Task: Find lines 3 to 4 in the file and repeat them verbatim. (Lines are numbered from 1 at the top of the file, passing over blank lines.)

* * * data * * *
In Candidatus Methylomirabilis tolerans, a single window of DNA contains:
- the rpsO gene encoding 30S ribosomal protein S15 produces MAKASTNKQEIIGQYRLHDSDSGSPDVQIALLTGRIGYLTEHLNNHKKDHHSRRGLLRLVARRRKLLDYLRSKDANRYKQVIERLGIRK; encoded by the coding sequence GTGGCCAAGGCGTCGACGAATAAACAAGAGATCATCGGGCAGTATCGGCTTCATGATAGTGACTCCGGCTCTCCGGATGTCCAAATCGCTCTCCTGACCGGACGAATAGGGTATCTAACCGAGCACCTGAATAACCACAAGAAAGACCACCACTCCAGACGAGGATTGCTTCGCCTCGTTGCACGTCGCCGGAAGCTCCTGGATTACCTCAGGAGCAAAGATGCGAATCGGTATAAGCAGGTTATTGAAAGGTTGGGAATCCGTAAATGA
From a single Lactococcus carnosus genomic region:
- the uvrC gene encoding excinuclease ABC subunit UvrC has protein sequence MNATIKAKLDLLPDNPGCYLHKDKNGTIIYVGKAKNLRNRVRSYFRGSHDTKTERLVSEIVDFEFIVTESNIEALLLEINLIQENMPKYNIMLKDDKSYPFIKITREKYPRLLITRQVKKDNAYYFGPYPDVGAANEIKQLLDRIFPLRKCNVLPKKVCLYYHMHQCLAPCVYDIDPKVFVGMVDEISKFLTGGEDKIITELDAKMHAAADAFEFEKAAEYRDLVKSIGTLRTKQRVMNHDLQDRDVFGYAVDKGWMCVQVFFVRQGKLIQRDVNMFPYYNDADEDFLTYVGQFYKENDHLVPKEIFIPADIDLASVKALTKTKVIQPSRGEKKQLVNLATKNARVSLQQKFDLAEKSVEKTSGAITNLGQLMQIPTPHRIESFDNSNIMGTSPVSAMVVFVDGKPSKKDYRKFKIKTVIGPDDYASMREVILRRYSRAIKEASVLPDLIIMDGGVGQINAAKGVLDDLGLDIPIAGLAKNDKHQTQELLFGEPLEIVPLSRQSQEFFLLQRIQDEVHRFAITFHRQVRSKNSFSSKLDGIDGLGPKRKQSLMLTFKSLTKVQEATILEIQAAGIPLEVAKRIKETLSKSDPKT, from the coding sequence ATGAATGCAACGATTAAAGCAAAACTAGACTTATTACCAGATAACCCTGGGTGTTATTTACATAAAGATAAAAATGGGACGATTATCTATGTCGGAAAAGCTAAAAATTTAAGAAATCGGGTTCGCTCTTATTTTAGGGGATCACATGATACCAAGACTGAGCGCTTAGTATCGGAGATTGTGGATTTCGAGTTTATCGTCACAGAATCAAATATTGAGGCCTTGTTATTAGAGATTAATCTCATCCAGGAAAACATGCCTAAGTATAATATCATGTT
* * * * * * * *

From a single Lactococcus carnosus genomic region:
- the uvrC gene encoding excinuclease ABC subunit UvrC has protein sequence MNATIKAKLDLLPDNPGCYLHKDKNGTIIYVGKAKNLRNRVRSYFRGSHDTKTERLVSEIVDFEFIVTESNIEALLLEINLIQENMPKYNIMLKDDKSYPFIKITREKYPRLLITRQVKKDNAYYFGPYPDVGAANEIKQLLDRIFPLRKCNVLPKKVCLYYHMHQCLAPCVYDIDPKVFVGMVDEISKFLTGGEDKIITELDAKMHAAADAFEFEKAAEYRDLVKSIGTLRTKQRVMNHDLQDRDVFGYAVDKGWMCVQVFFVRQGKLIQRDVNMFPYYNDADEDFLTYVGQFYKENDHLVPKEIFIPADIDLASVKALTKTKVIQPSRGEKKQLVNLATKNARVSLQQKFDLAEKSVEKTSGAITNLGQLMQIPTPHRIESFDNSNIMGTSPVSAMVVFVDGKPSKKDYRKFKIKTVIGPDDYASMREVILRRYSRAIKEASVLPDLIIMDGGVGQINAAKGVLDDLGLDIPIAGLAKNDKHQTQELLFGEPLEIVPLSRQSQEFFLLQRIQDEVHRFAITFHRQVRSKNSFSSKLDGIDGLGPKRKQSLMLTFKSLTKVQEATILEIQAAGIPLEVAKRIKETLSKSDPKT, from the coding sequence ATGAATGCAACGATTAAAGCAAAACTAGACTTATTACCAGATAACCCTGGGTGTTATTTACATAAAGATAAAAATGGGACGATTATCTATGTCGGAAAAGCTAAAAATTTAAGAAATCGGGTTCGCTCTTATTTTAGGGGATCACATGATACCAAGACTGAGCGCTTAGTATCGGAGATTGTGGATTTCGAGTTTATCGTCACAGAATCAAATATTGAGGCCTTGTTATTAGAGATTAATCTCATCCAGGAAAACATGCCTAAGTATAATATCATGTT